A federal appeals court has put the kibosh on the Environmental Protection Agency’s (EPA) latest regulatory scheme to curb soot- and smog-forming air pollution. The rule, which was shot down Tuesday by the U.S. Court of Appeals for the D.C. Circuit, was set to impose a greater regulatory burden on coal-fired power plants while potentially boosting electric rates for consumers.
JBS CEO Art Thompson's weekly video news update for August 20-26, 2012. In this weekly news update for August 20-26, 2012, JBS CEO Art Thompson discusses: how the West Nile virus has struck a JBS official; how instability is rising in the Middle East while our dependence on oil from the region rises as well; how South African violence will be used to control their people; how China is moving in on African news bureaus; and how Assange of Wikileaks has been given asylum by communist-led Ecuador.
Combatting the Environmental Protection Agency’s (EPA) flurry of new regulations on coal and other energy resources has become a campaign platform for Republicans in key battleground states. GOP contenders in states such as Ohio, Pennsylvania, and West Virginia are directing their focus to the Obama administration’s seemingly anti-coal agenda, while blaming their Democratic rivals for bolstering the EPA’s intrusive regulatory efforts.
The Obama administration and its Energy Department are under fire over controversial “green energy” schemes yet again, with Republican lawmakers alleging on August 15 that senior officials may have violated federal law by attempting to conceal relevant records using private e-mail accounts. Last week, the House Oversight Committee also requested more information from President Obama about his personal involvement in funneling billions of taxpayer dollars to politically connected companies such as Solyndra that later failed.
A new proposal by the Obama administration to expand drilling to half of the National Petroleum Reserve in Alaska (NPR-A) has attracted criticism from the oil industry, as the plan still leaves a broad area off limits to new oil development. Interior Secretary Ken Salazar said new development will be permitted in an 11.8 million-acre geographical area, which purportedly holds about 549 million barrels of oil, while coastal regions such as Kasegaluk Lagoon and Peard Bay — where there is a higher concentration of seals and polar bears — will receive “special protection.”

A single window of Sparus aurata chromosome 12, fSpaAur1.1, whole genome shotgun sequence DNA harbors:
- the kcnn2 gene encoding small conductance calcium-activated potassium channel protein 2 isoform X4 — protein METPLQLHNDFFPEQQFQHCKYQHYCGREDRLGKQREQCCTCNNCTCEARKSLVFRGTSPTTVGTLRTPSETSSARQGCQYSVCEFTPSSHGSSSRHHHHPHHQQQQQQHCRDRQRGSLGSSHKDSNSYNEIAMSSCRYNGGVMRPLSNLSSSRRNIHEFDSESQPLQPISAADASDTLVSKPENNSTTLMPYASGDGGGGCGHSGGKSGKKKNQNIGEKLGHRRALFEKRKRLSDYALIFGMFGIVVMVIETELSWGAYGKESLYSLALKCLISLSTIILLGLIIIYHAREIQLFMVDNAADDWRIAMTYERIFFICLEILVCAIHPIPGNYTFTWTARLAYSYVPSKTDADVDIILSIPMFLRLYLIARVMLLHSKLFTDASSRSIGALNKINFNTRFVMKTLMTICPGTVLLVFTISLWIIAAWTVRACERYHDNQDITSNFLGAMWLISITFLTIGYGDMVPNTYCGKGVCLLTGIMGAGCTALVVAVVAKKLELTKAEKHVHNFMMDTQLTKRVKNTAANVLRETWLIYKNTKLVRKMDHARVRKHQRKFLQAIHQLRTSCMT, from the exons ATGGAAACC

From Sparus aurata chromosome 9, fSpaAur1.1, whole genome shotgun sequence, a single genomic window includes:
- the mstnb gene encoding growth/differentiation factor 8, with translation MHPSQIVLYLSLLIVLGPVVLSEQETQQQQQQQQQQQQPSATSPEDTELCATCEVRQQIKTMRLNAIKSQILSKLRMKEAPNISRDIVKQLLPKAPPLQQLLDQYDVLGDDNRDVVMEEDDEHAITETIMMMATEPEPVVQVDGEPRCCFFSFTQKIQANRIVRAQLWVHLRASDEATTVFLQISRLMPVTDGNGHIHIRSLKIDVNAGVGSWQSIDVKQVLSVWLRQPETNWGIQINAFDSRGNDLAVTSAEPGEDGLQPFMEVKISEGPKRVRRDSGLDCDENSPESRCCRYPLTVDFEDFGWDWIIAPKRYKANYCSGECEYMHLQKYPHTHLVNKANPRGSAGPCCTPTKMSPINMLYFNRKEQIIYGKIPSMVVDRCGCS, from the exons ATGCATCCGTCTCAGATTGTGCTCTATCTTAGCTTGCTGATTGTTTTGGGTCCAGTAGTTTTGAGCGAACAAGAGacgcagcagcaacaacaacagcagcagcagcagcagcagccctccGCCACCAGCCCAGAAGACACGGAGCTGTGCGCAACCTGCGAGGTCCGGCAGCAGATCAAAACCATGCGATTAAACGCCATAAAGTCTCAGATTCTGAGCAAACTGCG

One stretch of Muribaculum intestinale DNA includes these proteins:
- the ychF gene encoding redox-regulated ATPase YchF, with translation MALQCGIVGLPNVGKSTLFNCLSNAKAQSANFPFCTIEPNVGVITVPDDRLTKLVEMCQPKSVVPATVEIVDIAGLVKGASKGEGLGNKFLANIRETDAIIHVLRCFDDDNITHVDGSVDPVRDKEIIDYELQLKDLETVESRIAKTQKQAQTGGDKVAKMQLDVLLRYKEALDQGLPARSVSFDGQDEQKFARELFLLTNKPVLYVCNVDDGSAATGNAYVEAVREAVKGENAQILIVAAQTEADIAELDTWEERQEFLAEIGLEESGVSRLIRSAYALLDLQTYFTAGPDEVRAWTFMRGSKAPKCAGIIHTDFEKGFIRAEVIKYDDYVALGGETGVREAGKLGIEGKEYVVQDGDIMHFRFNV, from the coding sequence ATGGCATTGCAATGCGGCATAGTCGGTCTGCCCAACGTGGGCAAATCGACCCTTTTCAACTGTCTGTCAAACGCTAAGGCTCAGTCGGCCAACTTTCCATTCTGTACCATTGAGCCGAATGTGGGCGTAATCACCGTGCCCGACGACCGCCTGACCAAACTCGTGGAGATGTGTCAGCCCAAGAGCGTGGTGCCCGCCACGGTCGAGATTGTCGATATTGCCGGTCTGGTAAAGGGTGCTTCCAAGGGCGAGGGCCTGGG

The current drought afflicting the country is driving up the price of corn and reviving the debate over ethanol mandates that redirect corn from food to fuel.
Because of the drought, corn yield per acre this year will be the lowest since 1995, while the actual production of corn will be the lowest since 2006. A congressional mandate to turn corn into ethanol in order to reduce emissions requires converting nearly 40 percent of that harvest into 13.2 billion gallons of ethanol. That leaves precious little to feed cattle and people, driving up the price.
As congressional Republicans continue their assault on President Obama’s seemingly failed “green” agenda, the White House announced August 7 it will expedite seven federal wind and solar projects across four western states. The programs, which will be grounded in Nevada, Arizona, California, and Wyoming, will generate enough power to run 1.5 million homes, the White House said in a press release.
American lawmakers on both sides of the aisle are expressing serious concerns about a bid by the communist dictatorship ruling mainland China to purchase Canadian energy firm Nexen and its vast U.S. oil and natural gas holdings. The deal by the Chinese regime, acting through its state-owned front company China National Offshore Oil Corporation (CNOOC), also represents a potential national security risk, warned Republican and Democrat members of Congress.
The latest report from the U.S. Energy Information Agency (EIA) not only confirmed the explosive growth in the country’s proven reserves of oil and natural gas, it also shattered popular myths about America’s decline.
As the international effort to deploy so-called “smart meters” to monitor electricity usage marches on, resistance to the controversial devices is increasing around the world as well. Proponents claim the schemes could save money and reduce energy use. Opponents from across the political spectrum, however, worry that the smart meters might not be just a stupid idea and a waste of money — they could actually be dangerous in more ways than one.